I know this sounds like the opening of a joke, but seriously, these experts come from three differing sets of beliefs and practices. Yet, there is a greater truth that connects the three. Read the following quotes and then we’ll jump into Leviticus 25.
- “At the end of the day, your relationships with the people in your life will be greater assets than any material things. Take time. Be present. You’ll thank yourself for it later.”― Vironika Tugaleva, author of The Love Mindset
- “The pursuit of material-external things as if they can provide deep and lasting happiness is contributing to a dwindling of real meaning and is a factor contributing to an increase in mental health problems. It just isn’t possible to fill the hole inside us by piling up the things outside us.” ― Dr. Stephen McKenzie and Dr. Craig Hassed, authors of Mindfulness for Life
- “Do you not know that God entrusted you with that money (all above what buys necessities for your families) to feed the hungry, to clothe the naked, to help the stranger, the widow, the fatherless; and, indeed, as far as it will go, to relieve the wants of all mankind? How can you, how dare you, defraud the Lord, by applying it to any other purpose?” ― John Wesley, founder of Methodism, a branch of Protestant Christian thinking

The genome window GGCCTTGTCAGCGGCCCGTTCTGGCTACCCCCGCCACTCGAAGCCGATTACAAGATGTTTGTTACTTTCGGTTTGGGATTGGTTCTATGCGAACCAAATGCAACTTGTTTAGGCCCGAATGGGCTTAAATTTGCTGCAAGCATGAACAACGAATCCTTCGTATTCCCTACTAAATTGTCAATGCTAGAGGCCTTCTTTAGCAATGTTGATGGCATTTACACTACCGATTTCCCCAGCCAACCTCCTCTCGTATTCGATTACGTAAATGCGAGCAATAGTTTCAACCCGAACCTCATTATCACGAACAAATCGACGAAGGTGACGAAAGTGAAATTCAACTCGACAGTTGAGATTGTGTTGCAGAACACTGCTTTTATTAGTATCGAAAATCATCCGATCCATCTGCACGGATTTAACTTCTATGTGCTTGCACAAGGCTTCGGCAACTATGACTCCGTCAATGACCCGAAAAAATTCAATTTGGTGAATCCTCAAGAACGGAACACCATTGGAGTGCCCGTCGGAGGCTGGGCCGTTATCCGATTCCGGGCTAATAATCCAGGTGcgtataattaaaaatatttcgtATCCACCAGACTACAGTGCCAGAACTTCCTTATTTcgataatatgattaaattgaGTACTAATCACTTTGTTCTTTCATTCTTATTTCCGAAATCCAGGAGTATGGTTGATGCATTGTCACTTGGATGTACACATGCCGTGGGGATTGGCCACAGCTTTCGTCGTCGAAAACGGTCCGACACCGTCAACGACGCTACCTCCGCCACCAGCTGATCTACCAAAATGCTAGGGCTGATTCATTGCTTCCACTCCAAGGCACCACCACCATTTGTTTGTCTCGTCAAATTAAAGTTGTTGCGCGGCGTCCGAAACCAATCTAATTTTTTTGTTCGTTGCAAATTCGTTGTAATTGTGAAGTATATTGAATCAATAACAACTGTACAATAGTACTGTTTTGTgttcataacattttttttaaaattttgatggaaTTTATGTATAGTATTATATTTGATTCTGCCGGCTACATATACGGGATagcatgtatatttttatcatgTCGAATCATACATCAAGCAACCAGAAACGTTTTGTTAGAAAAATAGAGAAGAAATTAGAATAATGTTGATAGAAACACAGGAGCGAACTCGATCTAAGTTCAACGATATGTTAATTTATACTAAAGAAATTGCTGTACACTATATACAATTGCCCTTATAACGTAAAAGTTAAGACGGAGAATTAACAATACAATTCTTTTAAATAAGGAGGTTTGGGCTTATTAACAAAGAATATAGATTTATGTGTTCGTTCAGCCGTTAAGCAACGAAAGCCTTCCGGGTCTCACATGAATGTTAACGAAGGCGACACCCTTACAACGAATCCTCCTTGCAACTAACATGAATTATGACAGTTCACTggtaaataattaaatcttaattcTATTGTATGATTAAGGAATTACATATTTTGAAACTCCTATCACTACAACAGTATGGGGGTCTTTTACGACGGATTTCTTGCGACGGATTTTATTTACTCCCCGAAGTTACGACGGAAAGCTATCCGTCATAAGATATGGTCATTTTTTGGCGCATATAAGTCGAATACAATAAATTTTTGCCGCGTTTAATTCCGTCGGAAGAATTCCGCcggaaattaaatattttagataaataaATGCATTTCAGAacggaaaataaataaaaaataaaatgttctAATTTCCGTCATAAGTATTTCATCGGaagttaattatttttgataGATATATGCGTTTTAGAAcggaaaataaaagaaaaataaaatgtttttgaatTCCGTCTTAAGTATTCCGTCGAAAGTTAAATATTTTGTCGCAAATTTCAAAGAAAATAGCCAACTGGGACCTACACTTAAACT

The American Dream has long been about the “pursuit of happiness”. In contemporary times, that has been reduced to having stuff. Personal gain, whether in profit or popularity, drives the American conscience. Among the world’s elite powers, Americans take less time off and plan fewer vacations. American workers would rather cash in vacation days for bonus pay rather than rest. The drive to pursue stuff and to consume what we own is very much a part of the regular American day-to-day experience. And for what end?
The pursuit of happiness has become the pursuit of possessions. Possessions that break, fade and expire. What happiness is there in this?
Leviticus 25 orders the heart rightly toward possession, property and propriety. Here are six truths from Leviticus 25 that center the soul rightly when it comes to material gain: